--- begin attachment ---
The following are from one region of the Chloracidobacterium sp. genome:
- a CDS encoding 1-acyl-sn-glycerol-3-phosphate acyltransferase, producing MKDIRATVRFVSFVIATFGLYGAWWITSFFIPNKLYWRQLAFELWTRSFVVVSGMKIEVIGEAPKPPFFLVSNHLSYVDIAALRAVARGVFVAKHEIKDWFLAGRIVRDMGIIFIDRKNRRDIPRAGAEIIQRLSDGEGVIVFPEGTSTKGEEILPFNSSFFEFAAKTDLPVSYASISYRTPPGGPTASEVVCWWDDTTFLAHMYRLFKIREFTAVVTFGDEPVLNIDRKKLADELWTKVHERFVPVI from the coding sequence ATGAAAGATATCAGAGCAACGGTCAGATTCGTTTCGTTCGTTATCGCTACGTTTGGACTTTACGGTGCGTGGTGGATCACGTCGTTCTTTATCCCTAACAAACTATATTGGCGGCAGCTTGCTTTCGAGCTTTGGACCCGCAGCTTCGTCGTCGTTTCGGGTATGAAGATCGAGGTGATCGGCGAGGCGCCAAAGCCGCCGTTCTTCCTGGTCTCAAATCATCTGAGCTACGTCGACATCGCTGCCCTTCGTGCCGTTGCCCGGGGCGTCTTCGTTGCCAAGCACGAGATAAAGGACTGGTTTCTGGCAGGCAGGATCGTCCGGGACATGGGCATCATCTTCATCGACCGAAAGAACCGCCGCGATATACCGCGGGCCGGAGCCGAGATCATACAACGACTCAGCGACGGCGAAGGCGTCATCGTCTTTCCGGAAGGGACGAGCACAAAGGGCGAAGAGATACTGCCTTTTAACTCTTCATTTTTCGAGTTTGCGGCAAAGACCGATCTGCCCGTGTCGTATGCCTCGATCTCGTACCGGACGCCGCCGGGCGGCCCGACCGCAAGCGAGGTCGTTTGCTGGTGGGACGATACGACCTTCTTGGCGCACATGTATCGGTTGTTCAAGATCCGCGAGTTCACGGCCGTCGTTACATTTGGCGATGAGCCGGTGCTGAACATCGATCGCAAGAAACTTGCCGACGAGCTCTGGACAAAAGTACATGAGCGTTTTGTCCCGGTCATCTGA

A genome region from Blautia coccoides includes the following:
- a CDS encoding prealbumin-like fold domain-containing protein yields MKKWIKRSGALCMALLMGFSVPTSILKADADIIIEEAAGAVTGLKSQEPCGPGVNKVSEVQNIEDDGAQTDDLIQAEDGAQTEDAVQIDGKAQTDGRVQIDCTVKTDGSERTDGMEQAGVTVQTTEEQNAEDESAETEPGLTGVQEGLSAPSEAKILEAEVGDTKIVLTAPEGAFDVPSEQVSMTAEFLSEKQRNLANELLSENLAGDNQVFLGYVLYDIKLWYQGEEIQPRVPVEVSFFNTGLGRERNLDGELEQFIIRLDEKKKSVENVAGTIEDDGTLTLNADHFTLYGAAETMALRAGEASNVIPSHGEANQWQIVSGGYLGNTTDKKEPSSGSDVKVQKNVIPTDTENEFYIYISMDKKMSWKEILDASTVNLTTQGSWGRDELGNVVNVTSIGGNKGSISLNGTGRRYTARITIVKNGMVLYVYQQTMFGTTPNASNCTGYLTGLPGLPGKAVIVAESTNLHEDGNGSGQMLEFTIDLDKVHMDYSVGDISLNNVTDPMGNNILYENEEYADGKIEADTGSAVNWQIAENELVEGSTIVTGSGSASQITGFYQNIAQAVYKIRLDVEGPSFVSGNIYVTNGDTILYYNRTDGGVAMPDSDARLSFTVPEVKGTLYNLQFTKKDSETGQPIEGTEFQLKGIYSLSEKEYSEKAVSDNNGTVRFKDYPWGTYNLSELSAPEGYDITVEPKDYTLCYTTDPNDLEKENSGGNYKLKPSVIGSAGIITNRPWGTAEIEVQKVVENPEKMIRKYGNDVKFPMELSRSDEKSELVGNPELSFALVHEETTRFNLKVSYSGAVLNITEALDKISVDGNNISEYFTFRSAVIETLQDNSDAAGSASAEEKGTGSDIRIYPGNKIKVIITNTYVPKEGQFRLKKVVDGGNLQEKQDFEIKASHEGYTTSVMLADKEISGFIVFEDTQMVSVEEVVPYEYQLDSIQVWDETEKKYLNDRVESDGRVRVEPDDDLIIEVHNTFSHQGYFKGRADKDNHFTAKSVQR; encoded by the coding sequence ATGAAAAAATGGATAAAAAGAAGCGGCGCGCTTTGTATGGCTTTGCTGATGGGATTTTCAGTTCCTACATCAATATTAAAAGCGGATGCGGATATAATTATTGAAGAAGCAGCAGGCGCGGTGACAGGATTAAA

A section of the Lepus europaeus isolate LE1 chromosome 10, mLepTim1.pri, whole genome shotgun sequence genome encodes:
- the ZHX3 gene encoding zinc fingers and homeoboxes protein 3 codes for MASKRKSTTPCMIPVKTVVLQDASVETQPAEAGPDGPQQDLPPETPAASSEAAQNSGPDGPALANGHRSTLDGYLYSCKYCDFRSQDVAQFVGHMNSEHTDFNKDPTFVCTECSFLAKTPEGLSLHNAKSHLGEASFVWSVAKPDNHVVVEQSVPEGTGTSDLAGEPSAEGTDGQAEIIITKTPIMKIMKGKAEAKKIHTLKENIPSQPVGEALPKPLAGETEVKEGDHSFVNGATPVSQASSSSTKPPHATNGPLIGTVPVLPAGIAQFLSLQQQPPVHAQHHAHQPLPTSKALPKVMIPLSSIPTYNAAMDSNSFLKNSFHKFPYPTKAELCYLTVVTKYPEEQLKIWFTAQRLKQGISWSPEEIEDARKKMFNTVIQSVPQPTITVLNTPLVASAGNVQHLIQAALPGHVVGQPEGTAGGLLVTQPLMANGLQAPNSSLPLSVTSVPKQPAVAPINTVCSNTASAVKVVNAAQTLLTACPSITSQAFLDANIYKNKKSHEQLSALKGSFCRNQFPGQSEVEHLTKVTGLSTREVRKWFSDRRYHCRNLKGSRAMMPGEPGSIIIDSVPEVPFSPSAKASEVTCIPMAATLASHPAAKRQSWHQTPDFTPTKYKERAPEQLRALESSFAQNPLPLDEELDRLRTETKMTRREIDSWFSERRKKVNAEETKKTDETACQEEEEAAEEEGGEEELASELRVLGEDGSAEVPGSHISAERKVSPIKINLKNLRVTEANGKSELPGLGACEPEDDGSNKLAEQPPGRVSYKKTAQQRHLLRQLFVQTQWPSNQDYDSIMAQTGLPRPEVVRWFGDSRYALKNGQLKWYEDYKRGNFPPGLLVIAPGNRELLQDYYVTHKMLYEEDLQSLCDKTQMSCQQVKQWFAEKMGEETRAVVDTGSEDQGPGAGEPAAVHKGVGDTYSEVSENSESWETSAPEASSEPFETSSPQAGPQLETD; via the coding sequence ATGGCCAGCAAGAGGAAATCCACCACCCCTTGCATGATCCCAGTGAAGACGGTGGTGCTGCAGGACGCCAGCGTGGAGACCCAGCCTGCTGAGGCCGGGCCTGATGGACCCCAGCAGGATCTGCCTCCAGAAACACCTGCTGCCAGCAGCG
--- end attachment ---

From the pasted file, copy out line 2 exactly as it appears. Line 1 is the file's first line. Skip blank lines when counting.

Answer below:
- a CDS encoding 1-acyl-sn-glycerol-3-phosphate acyltransferase, producing MKDIRATVRFVSFVIATFGLYGAWWITSFFIPNKLYWRQLAFELWTRSFVVVSGMKIEVIGEAPKPPFFLVSNHLSYVDIAALRAVARGVFVAKHEIKDWFLAGRIVRDMGIIFIDRKNRRDIPRAGAEIIQRLSDGEGVIVFPEGTSTKGEEILPFNSSFFEFAAKTDLPVSYASISYRTPPGGPTASEVVCWWDDTTFLAHMYRLFKIREFTAVVTFGDEPVLNIDRKKLADELWTKVHERFVPVI from the coding sequence ATGAAAGATATCAGAGCAACGGTCAGATTCGTTTCGTTCGTTATCGCTACGTTTGGACTTTACGGTGCGTGGTGGATCACGTCGTTCTTTATCCCTAACAAACTATATTGGCGGCAGCTTGCTTTCGAGCTTTGGACCCGCAGCTTCGTCGTCGTTTCGGGTATGAAGATCGAGGTGATCGGCGAGGCGCCAAAGCCGCCGTTCTTCCTGGTCTCAAATCATCTGAGCTACGTCGACATCGCTGCCCTTCGTGCCGTTGCCCGGGGCGTCTTCGTTGCCAAGCACGAGATAAAGGACTGGTTTCTGGCAGGCAGGATCGTCCGGGACATGGGCATCATCTTCATCGACCGAAAGAACCGCCGCGATATACCGCGGGCCGGAGCCGAGATCATACAACGACTCAGCGACGGCGAAGGCGTCATCGTCTTTCCGGAAGGGACGAGCACAAAGGGCGAAGAGATACTGCCTTTTAACTCTTCATTTTTCGAGTTTGCGGCAAAGACCGATCTGCCCGTGTCGTATGCCTCGATCTCGTACCGGACGCCGCCGGGCGGCCCGACCGCAAGCGAGGTCGTTTGCTGGTGGGACGATACGACCTTCTTGGCGCACATGTATCGGTTGTTCAAGATCCGCGAGTTCACGGCCGTCGTTACATTTGGCGATGAGCCGGTGCTGAACATCGATCGCAAGAAACTTGCCGACGAGCTCTGGACAAAAGTACATGAGCGTTTTGTCCCGGTCATCTGA